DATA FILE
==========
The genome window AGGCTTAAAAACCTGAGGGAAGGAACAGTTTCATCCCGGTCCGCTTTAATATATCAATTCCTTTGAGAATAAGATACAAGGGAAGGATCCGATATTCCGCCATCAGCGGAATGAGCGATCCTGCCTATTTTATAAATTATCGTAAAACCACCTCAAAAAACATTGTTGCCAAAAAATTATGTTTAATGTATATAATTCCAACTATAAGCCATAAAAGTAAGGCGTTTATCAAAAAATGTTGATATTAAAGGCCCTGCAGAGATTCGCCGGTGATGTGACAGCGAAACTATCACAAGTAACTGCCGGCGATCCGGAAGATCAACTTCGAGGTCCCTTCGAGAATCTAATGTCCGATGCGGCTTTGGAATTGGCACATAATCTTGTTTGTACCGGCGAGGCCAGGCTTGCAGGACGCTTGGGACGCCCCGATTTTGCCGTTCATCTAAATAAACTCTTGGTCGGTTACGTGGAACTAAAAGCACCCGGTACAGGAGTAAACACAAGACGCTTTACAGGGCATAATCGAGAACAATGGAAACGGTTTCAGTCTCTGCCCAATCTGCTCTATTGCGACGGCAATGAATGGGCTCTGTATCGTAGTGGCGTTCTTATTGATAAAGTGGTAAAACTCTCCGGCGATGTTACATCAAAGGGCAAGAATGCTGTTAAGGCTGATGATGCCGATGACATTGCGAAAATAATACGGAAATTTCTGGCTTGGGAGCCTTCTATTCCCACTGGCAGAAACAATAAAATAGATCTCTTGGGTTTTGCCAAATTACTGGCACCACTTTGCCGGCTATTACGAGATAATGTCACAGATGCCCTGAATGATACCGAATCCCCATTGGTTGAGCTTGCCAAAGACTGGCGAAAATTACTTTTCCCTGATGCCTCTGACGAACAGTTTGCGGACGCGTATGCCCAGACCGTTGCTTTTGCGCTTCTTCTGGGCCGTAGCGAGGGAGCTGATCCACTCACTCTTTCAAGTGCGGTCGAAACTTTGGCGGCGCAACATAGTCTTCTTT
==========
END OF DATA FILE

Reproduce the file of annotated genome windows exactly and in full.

The genome window AGGCTTAAAAACCTGAGGGAAGGAACAGTTTCATCCCGGTCCGCTTTAATATATCAATTCCTTTGAGAATAAGATACAAGGGAAGGATCCGATATTCCGCCATCAGCGGAATGAGCGATCCTGCCTATTTTATAAATTATCGTAAAACCACCTCAAAAAACATTGTTGCCAAAAAATTATGTTTAATGTATATAATTCCAACTATAAGCCATAAAAGTAAGGCGTTTATCAAAAAATGTTGATATTAAAGGCCCTGCAGAGATTCGCCGGTGATGTGACAGCGAAACTATCACAAGTAACTGCCGGCGATCCGGAAGATCAACTTCGAGGTCCCTTCGAGAATCTAATGTCCGATGCGGCTTTGGAATTGGCACATAATCTTGTTTGTACCGGCGAGGCCAGGCTTGCAGGACGCTTGGGACGCCCCGATTTTGCCGTTCATCTAAATAAACTCTTGGTCGGTTACGTGGAACTAAAAGCACCCGGTACAGGAGTAAACACAAGACGCTTTACAGGGCATAATCGAGAACAATGGAAACGGTTTCAGTCTCTGCCCAATCTGCTCTATTGCGACGGCAATGAATGGGCTCTGTATCGTAGTGGCGTTCTTATTGATAAAGTGGTAAAACTCTCCGGCGATGTTACATCAAAGGGCAAGAATGCTGTTAAGGCTGATGATGCCGATGACATTGCGAAAATAATACGGAAATTTCTGGCTTGGGAGCCTTCTATTCCCACTGGCAGAAACAATAAAATAGATCTCTTGGGTTTTGCCAAATTACTGGCACCACTTTGCCGGCTATTACGAGATAATGTCACAGATGCCCTGAATGATACCGAATCCCCATTGGTTGAGCTTGCCAAAGACTGGCGAAAATTACTTTTCCCTGATGCCTCTGACGAACAGTTTGCGGACGCGTATGCCCAGACCGTTGCTTTTGCGCTTCTTCTGGGCCGTAGCGAGGGAGCTGATCCACTCACTCTTTCAAGTGCGGTCGAAACTTTGGCGGCGCAACATAGTCTTCTTT